The Tribune - Spectrum

Sunday, October 7, 2001

How to avoid tripping on TRIPS
Review by P.K. Vasudeva

Intellectual Property Rights in the WTO and Developing Countries
by Jayashree Watal. Oxford University Press, New Delhi. Pages 305. Rs 675.

THE debate on the intellectual property protection, especially the patents, has intensified because of the expanding frontiers of global economy. Intellectual property can be defined as the creation of the human mind and human intellect which include patents (including micro-organisms and plant varieties), copyright and related rights, trademarks, industrial designs, integrated circuits, trade secrets and geographical appellations.

Technology was increasingly becoming valuable commercial or tradable asset, and a dominant factor in determining international competitiveness. Even as the industrialised world was losing its ground in traditional manufacturing to low-cost competitors, its strength was rapidly shifting to knowledge-based industries and "intellectual goods". They had a clear and decisive lead in new and frontier technologies such as information, communication and biotechnology which were witnessing dramatic advancements. Investment cost in research and development was also rising rapidly with the growing standards in health and environmental protection.


On top of all this was the clamour of their industry, especially in pharmaceutical, chemical, film and computer software sectors, that the "piracy" of their intellectual property as they perceived it was causing them huge loss of sales in the world market.

This is the main reason that the Trade Related Aspects of Intellectual Property Rights (TRIPS) Agreement was part of the Uruguay Round of multilateral trade negotiations and was a major landmark of the international relations. All signatory countries in the World Trade Organisation (WTO) after January 1, 1995, have adopted the TRIPS agreement. All WTO members were generally given one year, up to January 1, 1996, to include the proposed changes in their IPR or other laws and regulations. Developing and other countries-in-transition were given an additional four years up to January 1 2000 and the least developed country 10 years up to January 1, 2006, to do so. A further period of five years up to 2005 was given to the developing countries to introduce product patents in the fields of food, pharmaceutical and agriculture, chemicals excluded thus far in the patent laws.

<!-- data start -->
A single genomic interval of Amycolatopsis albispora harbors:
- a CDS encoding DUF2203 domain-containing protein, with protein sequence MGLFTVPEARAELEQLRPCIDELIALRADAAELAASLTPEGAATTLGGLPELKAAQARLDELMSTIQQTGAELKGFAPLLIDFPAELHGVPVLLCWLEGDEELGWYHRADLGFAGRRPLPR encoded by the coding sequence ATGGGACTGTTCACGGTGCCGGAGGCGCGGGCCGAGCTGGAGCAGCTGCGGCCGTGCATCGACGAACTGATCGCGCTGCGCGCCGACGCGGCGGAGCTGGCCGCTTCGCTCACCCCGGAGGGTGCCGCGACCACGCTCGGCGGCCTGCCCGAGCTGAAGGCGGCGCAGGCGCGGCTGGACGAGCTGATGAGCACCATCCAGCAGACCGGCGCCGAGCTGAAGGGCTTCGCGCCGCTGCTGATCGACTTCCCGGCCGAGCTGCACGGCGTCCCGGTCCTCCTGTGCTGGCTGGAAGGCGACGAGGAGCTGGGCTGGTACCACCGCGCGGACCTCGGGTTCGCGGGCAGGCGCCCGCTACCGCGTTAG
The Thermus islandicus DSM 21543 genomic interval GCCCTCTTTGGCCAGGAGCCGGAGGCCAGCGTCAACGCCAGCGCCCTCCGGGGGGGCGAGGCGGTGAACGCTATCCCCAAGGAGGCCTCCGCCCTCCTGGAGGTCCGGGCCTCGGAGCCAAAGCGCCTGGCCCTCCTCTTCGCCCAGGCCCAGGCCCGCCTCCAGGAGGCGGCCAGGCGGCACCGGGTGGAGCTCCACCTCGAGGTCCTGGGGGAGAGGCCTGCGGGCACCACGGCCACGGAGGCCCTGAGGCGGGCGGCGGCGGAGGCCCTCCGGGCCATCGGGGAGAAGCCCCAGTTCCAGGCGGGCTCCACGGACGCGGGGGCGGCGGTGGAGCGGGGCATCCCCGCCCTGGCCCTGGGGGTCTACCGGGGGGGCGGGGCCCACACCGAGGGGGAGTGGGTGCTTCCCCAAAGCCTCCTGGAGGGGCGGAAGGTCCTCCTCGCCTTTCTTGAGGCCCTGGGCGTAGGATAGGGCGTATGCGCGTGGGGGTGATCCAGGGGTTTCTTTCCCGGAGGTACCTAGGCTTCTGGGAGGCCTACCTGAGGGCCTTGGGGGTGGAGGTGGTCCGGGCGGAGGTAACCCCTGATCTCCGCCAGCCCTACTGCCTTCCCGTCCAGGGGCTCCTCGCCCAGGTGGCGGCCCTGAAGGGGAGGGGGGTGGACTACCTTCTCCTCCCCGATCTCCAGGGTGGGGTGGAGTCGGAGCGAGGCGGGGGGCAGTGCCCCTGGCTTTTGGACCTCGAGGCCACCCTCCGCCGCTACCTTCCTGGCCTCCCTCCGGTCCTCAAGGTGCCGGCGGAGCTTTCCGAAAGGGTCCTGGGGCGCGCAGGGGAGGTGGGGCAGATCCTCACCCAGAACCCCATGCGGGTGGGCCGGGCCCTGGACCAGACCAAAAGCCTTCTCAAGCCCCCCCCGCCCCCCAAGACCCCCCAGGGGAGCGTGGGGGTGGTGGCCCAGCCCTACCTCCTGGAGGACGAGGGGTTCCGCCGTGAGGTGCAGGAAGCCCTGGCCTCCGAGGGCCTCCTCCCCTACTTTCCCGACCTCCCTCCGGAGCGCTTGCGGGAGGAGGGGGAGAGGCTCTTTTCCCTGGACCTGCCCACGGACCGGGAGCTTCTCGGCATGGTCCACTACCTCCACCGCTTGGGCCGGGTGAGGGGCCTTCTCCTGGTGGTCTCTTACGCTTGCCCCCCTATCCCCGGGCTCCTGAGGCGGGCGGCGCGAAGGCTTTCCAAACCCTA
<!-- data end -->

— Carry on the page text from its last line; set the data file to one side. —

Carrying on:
This volume provides a detailed overview of the differing interpretations on TRIPS while referring the reader to further reading, including some useful websites. It is based on a decade of research on some of the crucial, controversial and bitter negotiations between the developed and the developing countries. The author tries to address and analyse questions such as, how did this agreement come about, what stand did developing countries take during the negotiations, what was their contribution to the TRIPS text, is there more than one way of implementing the provisions of this agreement, what is the real options available to the developing countries,what options have they already selected and what are the new issues since the TRIPS agreement.

The book has been divided into 12 chapters. The first chapter introduces intellectual property rights. The World Intellectual Property Organisation (WIPO,) out which the TRIPS has been derived, finds due consideration.

The second chapter broadly surveys the TRIPS negotiations process (1986-94), describes the role of the developing nations and attempts to draw lessons from this experience for new issues or for further negotiations on IPRs. It also explains how the developing counties including India got a raw deal from the developed nations owing to the lack of unity among them. The US effectively used Section 301 and other bilateral means to obtain essential concessions and win silence from the major developing countries participating in the negotiations of TRIPS.

The third chapter discusses complex issues involved in patenting of plants, animals and genes, describing the developments in the USA, EU and limited samples of other developed and developing countries. It also describes the interplay of protection of plant varieties, biological inventions and biodiversity. The author gives the solution to these problems to the developing countries.

The next chapter reviews the protection of undisclosed information trade secrets and test data and examines the unresolved issues in these areas, drawing upon the negotiating history and newly available material from recent reviews of legislation in the TRIPS Council.l.

There is a chapter on copyright and related rights in TRIPS and in the relevant provisions in the Berne Convention. It also includes a discussion on new WIPO treaties and the unresolved issues on databases and audiovisual works.

The next chapter extends the distinction to distinctive signs such as trademarks and geographical indications and interprets the provisions of TRIPS in relation to the pre-existing standards in the Paris Convention and national laws. It also includes a discussion on issues for future negotiations in this area. The ninth chapter briefly reviews industrial designs and layout designs of integrated circuits.

The next two chapters explain the limits on IPR under TRIPS and the domestic enforcement of IPRs respectively. The concluding chapter gives some suggestions on future negotiations on IPRs in the WTO and WIPO, drawing upon previous chapters and discusses the role of these negotiations. This and the 10th chapter summarise the whole book for the ease of understanding for the readers.

The book is useful for those dealing with IPRs, especially for those filing for patents.